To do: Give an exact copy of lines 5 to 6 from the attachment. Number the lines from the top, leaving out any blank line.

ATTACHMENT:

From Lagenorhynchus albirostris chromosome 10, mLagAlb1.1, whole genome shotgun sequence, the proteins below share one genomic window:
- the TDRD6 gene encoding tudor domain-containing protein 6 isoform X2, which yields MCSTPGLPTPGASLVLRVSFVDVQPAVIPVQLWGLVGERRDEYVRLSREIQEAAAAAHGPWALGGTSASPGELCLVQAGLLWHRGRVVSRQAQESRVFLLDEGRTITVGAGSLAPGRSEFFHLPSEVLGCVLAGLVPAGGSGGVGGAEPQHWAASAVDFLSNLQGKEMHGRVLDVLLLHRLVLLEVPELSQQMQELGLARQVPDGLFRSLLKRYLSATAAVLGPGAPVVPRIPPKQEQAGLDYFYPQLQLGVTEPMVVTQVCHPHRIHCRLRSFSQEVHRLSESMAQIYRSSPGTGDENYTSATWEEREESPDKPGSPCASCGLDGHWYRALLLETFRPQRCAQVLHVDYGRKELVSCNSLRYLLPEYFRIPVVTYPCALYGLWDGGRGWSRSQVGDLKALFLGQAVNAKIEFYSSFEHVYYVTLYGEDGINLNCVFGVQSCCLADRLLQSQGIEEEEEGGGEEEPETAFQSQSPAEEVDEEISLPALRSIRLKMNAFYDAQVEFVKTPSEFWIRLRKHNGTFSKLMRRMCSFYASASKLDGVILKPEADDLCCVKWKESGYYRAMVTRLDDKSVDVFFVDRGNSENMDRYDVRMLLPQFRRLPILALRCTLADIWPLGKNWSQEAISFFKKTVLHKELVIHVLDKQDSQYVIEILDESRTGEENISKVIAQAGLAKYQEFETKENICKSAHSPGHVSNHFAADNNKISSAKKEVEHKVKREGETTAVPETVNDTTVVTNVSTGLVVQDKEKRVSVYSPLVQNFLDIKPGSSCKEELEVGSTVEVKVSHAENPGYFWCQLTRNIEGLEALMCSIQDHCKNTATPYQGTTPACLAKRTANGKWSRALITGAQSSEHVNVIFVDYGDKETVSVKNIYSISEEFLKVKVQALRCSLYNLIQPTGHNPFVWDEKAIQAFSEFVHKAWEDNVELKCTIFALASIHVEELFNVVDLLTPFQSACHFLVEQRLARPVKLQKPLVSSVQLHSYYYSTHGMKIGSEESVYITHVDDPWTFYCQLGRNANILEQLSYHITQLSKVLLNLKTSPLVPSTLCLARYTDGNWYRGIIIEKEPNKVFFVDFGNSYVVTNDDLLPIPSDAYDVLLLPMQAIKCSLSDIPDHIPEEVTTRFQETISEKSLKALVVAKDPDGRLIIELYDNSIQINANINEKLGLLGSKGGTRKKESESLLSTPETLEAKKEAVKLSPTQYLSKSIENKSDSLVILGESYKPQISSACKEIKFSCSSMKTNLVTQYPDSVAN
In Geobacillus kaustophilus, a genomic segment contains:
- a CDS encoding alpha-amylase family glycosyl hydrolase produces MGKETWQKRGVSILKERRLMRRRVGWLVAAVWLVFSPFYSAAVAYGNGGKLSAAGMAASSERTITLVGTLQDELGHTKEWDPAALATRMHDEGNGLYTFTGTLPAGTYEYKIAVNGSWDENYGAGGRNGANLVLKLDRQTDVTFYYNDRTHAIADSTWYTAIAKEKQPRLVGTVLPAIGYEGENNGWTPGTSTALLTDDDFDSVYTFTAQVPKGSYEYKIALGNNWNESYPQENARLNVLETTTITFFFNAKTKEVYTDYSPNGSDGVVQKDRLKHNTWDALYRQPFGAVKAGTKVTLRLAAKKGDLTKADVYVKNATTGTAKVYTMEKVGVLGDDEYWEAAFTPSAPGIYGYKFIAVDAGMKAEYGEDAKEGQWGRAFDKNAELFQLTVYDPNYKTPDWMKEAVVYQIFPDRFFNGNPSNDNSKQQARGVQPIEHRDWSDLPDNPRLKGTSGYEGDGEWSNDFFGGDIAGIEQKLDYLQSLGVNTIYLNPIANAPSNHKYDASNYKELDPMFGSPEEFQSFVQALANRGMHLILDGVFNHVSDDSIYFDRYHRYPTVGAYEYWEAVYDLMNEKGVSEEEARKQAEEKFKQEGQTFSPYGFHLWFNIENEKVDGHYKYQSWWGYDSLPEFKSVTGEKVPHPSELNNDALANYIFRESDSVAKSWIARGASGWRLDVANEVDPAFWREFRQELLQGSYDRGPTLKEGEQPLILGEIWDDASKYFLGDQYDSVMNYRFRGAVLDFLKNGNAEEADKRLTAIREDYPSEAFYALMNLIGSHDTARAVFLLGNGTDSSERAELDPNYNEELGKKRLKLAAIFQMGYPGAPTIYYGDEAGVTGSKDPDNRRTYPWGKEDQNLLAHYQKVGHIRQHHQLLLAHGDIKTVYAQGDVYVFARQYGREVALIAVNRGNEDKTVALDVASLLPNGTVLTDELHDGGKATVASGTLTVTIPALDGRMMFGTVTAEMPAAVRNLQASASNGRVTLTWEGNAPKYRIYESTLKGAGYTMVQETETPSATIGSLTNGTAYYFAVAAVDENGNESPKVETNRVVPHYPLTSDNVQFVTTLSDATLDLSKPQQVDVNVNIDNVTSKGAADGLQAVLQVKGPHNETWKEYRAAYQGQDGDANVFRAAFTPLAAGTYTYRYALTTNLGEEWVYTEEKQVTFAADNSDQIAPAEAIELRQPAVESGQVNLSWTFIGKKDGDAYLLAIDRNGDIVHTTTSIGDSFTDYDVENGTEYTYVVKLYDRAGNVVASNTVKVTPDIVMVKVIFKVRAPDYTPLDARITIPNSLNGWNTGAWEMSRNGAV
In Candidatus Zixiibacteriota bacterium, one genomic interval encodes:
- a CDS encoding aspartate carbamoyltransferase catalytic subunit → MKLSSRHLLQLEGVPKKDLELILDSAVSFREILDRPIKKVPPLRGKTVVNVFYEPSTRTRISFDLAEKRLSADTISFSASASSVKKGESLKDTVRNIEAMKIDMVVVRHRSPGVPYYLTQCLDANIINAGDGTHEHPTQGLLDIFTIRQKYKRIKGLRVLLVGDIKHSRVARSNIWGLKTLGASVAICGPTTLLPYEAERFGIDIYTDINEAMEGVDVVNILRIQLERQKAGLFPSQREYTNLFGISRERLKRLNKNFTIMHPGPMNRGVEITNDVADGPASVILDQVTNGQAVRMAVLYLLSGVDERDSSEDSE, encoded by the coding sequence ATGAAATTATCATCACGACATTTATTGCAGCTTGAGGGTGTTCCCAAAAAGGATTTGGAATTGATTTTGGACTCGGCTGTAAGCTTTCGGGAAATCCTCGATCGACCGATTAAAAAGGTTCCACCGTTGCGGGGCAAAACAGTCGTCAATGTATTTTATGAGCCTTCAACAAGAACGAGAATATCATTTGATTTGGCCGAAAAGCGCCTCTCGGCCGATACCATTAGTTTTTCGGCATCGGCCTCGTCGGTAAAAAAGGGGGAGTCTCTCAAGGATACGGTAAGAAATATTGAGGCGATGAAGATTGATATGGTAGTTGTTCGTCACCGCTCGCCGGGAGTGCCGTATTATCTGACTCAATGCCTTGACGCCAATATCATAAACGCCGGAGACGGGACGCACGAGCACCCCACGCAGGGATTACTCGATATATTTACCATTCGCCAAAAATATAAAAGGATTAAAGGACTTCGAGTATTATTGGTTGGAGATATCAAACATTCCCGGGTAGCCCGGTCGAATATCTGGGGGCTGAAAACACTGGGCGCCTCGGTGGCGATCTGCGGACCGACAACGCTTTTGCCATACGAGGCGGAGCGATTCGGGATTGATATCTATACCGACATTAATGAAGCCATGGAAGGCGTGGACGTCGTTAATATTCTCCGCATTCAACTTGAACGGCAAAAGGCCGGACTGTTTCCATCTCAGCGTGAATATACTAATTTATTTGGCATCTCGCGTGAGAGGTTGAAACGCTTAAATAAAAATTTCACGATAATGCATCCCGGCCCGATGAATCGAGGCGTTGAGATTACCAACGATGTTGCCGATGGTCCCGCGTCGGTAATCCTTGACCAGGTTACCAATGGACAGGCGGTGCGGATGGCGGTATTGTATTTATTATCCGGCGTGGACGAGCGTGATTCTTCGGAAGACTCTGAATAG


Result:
In Candidatus Zixiibacteriota bacterium, one genomic interval encodes:
- a CDS encoding aspartate carbamoyltransferase catalytic subunit → MKLSSRHLLQLEGVPKKDLELILDSAVSFREILDRPIKKVPPLRGKTVVNVFYEPSTRTRISFDLAEKRLSADTISFSASASSVKKGESLKDTVRNIEAMKIDMVVVRHRSPGVPYYLTQCLDANIINAGDGTHEHPTQGLLDIFTIRQKYKRIKGLRVLLVGDIKHSRVARSNIWGLKTLGASVAICGPTTLLPYEAERFGIDIYTDINEAMEGVDVVNILRIQLERQKAGLFPSQREYTNLFGISRERLKRLNKNFTIMHPGPMNRGVEITNDVADGPASVILDQVTNGQAVRMAVLYLLSGVDERDSSEDSE, encoded by the coding sequence ATGAAATTATCATCACGACATTTATTGCAGCTTGAGGGTGTTCCCAAAAAGGATTTGGAATTGATTTTGGACTCGGCTGTAAGCTTTCGGGAAATCCTCGATCGACCGATTAAAAAGGTTCCACCGTTGCGGGGCAAAACAGTCGTCAATGTATTTTATGAGCCTTCAACAAGAACGAGAATATCATTTGATTTGGCCGAAAAGCGCCTCTCGGCCGATACCATTAGTTTTTCGGCATCGGCCTCGTCGGTAAAAAAGGGGGAGTCTCTCAAGGATACGGTAAGAAATATTGAGGCGATGAAGATTGATATGGTAGTTGTTCGTCACCGCTCGCCGGGAGTGCCGTATTATCTGACTCAATGCCTTGACGCCAATATCATAAACGCCGGAGACGGGACGCACGAGCACCCCACGCAGGGATTACTCGATATATTTACCATTCGCCAAAAATATAAAAGGATTAAAGGACTTCGAGTATTATTGGTTGGAGATATCAAACATTCCCGGGTAGCCCGGTCGAATATCTGGGGGCTGAAAACACTGGGCGCCTCGGTGGCGATCTGCGGACCGACAACGCTTTTGCCATACGAGGCGGAGCGATTCGGGATTGATATCTATACCGACATTAATGAAGCCATGGAAGGCGTGGACGTCGTTAATATTCTCCGCATTCAACTTGAACGGCAAAAGGCCGGACTGTTTCCATCTCAGCGTGAATATACTAATTTATTTGGCATCTCGCGTGAGAGGTTGAAACGCTTAAATAAAAATTTCACGATAATGCATCCCGGCCCGATGAATCGAGGCGTTGAGATTACCAACGATGTTGCCGATGGTCCCGCGTCGGTAATCCTTGACCAGGTTACCAATGGACAGGCGGTGCGGATGGCGGTATTGTATTTATTATCCGGCGTGGACGAGCGTGATTCTTCGGAAGACTCTGAATAG